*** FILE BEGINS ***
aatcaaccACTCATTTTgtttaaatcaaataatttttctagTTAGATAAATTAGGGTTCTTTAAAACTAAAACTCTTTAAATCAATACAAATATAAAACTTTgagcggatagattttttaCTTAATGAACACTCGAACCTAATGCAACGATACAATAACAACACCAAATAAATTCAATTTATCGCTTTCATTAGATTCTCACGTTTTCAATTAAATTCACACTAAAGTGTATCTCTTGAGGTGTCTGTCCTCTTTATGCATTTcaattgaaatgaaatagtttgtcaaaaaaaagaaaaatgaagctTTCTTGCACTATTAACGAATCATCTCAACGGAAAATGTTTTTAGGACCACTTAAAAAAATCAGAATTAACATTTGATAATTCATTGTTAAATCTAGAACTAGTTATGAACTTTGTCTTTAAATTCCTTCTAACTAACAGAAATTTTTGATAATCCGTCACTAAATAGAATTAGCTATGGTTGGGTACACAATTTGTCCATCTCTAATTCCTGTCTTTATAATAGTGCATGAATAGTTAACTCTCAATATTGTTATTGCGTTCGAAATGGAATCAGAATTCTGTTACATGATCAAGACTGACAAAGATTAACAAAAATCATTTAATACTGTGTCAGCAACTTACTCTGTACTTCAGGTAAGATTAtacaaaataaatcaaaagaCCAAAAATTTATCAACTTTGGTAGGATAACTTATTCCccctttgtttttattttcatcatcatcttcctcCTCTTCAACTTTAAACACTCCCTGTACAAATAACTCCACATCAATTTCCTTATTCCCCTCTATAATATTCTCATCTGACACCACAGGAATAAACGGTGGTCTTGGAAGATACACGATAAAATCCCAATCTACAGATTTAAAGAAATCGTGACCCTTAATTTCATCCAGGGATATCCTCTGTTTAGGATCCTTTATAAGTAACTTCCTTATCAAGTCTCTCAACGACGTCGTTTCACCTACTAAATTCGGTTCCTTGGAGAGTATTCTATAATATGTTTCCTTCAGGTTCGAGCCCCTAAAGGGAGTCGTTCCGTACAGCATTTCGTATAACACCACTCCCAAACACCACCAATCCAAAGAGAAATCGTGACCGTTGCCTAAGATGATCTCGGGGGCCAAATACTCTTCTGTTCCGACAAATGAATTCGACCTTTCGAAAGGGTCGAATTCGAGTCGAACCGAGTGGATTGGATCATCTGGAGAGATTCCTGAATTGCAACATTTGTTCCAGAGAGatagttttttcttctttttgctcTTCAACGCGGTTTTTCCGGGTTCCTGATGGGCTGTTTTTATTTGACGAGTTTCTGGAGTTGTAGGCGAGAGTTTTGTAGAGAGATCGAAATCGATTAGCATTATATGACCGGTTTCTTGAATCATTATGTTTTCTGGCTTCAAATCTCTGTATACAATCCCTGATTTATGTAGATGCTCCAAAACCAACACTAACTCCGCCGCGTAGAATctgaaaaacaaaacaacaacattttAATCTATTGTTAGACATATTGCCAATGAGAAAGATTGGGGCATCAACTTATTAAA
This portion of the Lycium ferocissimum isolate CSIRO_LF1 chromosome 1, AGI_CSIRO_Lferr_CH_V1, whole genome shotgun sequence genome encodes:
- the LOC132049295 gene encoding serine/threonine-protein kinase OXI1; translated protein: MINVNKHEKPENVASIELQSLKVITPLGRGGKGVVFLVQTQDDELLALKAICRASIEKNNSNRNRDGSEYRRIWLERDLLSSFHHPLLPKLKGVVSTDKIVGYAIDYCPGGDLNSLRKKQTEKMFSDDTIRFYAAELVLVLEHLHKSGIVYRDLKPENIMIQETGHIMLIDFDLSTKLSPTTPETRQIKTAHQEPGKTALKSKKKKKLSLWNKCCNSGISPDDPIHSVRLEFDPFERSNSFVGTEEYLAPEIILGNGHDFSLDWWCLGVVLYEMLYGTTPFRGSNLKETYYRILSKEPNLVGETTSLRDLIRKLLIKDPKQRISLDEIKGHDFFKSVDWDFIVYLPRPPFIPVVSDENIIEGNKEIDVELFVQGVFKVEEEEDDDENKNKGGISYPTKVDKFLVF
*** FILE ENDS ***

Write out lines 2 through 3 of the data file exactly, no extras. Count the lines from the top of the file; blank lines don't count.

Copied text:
This portion of the Lycium ferocissimum isolate CSIRO_LF1 chromosome 1, AGI_CSIRO_Lferr_CH_V1, whole genome shotgun sequence genome encodes:
- the LOC132049295 gene encoding serine/threonine-protein kinase OXI1; translated protein: MINVNKHEKPENVASIELQSLKVITPLGRGGKGVVFLVQTQDDELLALKAICRASIEKNNSNRNRDGSEYRRIWLERDLLSSFHHPLLPKLKGVVSTDKIVGYAIDYCPGGDLNSLRKKQTEKMFSDDTIRFYAAELVLVLEHLHKSGIVYRDLKPENIMIQETGHIMLIDFDLSTKLSPTTPETRQIKTAHQEPGKTALKSKKKKKLSLWNKCCNSGISPDDPIHSVRLEFDPFERSNSFVGTEEYLAPEIILGNGHDFSLDWWCLGVVLYEMLYGTTPFRGSNLKETYYRILSKEPNLVGETTSLRDLIRKLLIKDPKQRISLDEIKGHDFFKSVDWDFIVYLPRPPFIPVVSDENIIEGNKEIDVELFVQGVFKVEEEEDDDENKNKGGISYPTKVDKFLVF